What is Chintz?
My first impressions of Chintz was heavy English floral furnishing fabric with a shiny satin finish. However – I was incorrect.
The word Chintz first appeared in the 17th century records of the East India Company. It could possibly have been derived from the plural north Indian word chimt ‘splattering, stain’
It seems an unusual description for such magnificent work. I haven’t observed ‘splattering; or even spotted designs. However, the designs are incredibly detailed.
Chintz fabrics were primarily produced in South East India in an area along the Coromandel Coast. It was known as the ‘realm of the Cholas’ A name derived from Cholamandalam. The area is now known as Tamil Nadu.
Chay root was a crucial element in the production of dye.
Indeed it was so important that it acquired an extraordinary economic value, even being frequently stolen.
The locally grown cotton was not a high enough quality for the process.
Raw cotton was transported 300 miles by bullock cart from north of Hyderbad.
The cloth was dried and ‘beetled’
The beetle finish.-. The cloth is passed into a machine over wooden rollers and beaten by wooden hammers operated by the machine. The beetle finish gives to cotton or linen an appearance almost like satin and is very beautiful.
The beetling would have been performed by hand by beating the cloth with wooden mallets in this instance.
The design would have been drawn onto the cloth with charcoal.
The outlines of the images in many of the pieces I photographed are in red and were painted with an alum mortant with a bamboo pen. (Kalam) originating from the name Kalamarki.
Kalamkari is the traditional Indian craft of painting and printing on fabric.
The black images were painted with an iron mordant.
Illustration completed, the cloth was then boiled in a solution of chay root.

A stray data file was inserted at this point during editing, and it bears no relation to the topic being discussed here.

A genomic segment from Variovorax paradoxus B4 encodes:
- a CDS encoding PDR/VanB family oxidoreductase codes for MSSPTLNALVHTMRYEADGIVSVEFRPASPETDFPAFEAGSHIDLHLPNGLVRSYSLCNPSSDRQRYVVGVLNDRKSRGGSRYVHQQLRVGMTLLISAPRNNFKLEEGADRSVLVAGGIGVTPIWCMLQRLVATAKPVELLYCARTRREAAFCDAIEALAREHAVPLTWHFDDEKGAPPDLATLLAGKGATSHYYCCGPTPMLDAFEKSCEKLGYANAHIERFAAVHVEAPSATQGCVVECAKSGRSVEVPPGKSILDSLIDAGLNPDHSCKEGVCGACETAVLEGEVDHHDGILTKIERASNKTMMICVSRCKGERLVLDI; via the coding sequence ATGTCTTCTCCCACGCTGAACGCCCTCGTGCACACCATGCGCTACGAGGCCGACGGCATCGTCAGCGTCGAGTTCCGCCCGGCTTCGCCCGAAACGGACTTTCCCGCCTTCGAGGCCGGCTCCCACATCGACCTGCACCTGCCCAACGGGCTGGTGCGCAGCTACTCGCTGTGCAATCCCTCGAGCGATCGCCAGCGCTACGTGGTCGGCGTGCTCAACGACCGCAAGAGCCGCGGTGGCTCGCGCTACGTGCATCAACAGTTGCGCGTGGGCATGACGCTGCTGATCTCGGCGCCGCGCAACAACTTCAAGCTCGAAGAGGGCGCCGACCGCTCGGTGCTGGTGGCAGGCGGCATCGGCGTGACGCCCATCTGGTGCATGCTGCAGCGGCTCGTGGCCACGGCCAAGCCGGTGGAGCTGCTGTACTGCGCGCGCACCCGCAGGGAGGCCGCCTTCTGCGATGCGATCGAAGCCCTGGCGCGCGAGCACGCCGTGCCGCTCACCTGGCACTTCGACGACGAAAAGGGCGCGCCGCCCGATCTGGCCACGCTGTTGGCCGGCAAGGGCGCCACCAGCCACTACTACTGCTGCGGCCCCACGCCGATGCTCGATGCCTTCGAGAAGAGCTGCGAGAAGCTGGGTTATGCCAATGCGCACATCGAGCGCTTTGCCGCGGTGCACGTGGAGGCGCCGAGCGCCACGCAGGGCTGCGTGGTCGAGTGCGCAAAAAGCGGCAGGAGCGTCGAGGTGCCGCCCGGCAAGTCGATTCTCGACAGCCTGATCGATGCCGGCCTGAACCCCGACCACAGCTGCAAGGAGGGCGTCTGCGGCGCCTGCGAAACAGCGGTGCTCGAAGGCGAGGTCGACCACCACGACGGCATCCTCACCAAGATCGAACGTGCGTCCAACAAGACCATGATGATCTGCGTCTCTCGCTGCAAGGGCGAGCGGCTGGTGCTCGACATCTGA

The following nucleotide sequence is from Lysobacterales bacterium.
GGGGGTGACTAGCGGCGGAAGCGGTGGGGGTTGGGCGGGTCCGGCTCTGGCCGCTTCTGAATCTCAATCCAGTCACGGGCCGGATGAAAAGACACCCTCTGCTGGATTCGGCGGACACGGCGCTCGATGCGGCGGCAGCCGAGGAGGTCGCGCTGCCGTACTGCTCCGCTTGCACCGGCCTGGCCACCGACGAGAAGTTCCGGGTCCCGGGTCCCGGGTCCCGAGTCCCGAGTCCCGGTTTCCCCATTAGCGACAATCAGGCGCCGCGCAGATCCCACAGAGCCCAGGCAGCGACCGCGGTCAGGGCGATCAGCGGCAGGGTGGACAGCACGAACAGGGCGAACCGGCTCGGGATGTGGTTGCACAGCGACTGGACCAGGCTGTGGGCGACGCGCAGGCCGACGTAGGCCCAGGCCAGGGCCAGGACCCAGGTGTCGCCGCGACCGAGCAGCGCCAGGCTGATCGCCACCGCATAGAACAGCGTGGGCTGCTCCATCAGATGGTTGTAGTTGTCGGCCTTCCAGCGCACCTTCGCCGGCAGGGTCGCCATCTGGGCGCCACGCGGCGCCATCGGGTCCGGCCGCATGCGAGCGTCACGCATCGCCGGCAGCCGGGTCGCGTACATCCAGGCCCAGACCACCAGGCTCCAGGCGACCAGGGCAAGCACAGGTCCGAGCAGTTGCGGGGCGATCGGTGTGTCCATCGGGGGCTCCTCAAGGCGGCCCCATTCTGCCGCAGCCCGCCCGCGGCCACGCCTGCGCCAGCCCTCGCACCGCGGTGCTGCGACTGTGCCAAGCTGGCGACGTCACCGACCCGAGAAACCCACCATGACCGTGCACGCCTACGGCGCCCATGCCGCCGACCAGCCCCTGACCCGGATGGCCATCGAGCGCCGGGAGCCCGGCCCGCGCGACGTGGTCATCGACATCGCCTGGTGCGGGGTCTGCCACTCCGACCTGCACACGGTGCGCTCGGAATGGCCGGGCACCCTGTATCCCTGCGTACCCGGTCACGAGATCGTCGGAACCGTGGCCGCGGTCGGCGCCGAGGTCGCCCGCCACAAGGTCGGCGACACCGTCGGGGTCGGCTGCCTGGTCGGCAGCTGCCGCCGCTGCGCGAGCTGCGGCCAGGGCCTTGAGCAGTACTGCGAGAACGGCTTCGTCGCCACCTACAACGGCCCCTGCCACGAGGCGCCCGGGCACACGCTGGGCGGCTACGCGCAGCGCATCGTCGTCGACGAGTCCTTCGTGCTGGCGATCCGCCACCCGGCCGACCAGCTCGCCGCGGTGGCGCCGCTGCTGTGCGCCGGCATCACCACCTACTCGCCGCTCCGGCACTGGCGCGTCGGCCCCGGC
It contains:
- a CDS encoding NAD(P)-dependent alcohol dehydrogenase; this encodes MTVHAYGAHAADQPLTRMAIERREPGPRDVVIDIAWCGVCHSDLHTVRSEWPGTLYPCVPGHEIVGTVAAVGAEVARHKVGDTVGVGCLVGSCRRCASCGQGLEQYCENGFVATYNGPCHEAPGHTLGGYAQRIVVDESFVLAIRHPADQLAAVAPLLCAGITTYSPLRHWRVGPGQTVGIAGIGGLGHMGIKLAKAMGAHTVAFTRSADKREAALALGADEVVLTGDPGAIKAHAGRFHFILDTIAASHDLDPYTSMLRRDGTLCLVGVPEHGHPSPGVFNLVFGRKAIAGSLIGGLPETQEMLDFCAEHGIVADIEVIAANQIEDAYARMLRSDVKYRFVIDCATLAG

The myrabolan reacted with the iron mordant to set clean black lines on the image.
The chay reacted with alum to produce a deep red color.
The cloth needed to be washed to be prepared for the red dye bath.
It was washed many times with animal dung, then soaked again in a bath of myrabolan and buffalo milk.
Wax, used in a Kalam was used to prepare a resist for the white lines.
The cloth was once again soaked in a bath of very hot dye from the chay root and only the areas that had been inked with alum mordant would color.
Dried, and prepared it was covered in hot beeswax with the exception of the areas that are to be blue.
It was left in the hot sun for days to melt the wax, It was then given to an indigo dyer who soaked the fabric in a dye bath for about 1 1/2 hours.
The fabric was then boiled to remove the wax from the cloth.
The exciting part of this adventure for me was to be able to photograph these images..These hand illustrated fabrics are close to my heart and the inspiration for my Drapplique Method of quilt enhancement.
The photo at the top of this blog is spectacular.
It is hand embroidered over every illustrated image. The stitches are so small they are almost impossible to see.
The images were photographed at the Victoria and Albert Museum where I spent a couple of days in the Textile department.